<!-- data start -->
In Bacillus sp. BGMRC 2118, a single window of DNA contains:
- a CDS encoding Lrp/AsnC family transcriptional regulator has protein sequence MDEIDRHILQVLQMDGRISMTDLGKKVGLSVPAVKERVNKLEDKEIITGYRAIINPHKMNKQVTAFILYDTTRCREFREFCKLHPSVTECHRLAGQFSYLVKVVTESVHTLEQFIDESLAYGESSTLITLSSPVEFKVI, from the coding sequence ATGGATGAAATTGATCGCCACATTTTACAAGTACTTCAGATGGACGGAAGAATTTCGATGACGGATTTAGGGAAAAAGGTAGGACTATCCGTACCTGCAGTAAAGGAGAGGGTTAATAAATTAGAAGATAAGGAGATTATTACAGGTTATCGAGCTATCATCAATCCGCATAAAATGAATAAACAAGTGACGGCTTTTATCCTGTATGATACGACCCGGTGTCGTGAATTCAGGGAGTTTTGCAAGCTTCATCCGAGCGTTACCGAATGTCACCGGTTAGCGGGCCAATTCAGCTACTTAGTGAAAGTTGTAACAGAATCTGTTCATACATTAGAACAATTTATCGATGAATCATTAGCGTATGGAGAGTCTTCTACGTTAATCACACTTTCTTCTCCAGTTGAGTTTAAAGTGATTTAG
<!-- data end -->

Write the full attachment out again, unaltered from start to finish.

In Bacillus sp. BGMRC 2118, a single window of DNA contains:
- a CDS encoding Lrp/AsnC family transcriptional regulator has protein sequence MDEIDRHILQVLQMDGRISMTDLGKKVGLSVPAVKERVNKLEDKEIITGYRAIINPHKMNKQVTAFILYDTTRCREFREFCKLHPSVTECHRLAGQFSYLVKVVTESVHTLEQFIDESLAYGESSTLITLSSPVEFKVI, from the coding sequence ATGGATGAAATTGATCGCCACATTTTACAAGTACTTCAGATGGACGGAAGAATTTCGATGACGGATTTAGGGAAAAAGGTAGGACTATCCGTACCTGCAGTAAAGGAGAGGGTTAATAAATTAGAAGATAAGGAGATTATTACAGGTTATCGAGCTATCATCAATCCGCATAAAATGAATAAACAAGTGACGGCTTTTATCCTGTATGATACGACCCGGTGTCGTGAATTCAGGGAGTTTTGCAAGCTTCATCCGAGCGTTACCGAATGTCACCGGTTAGCGGGCCAATTCAGCTACTTAGTGAAAGTTGTAACAGAATCTGTTCATACATTAGAACAATTTATCGATGAATCATTAGCGTATGGAGAGTCTTCTACGTTAATCACACTTTCTTCTCCAGTTGAGTTTAAAGTGATTTAG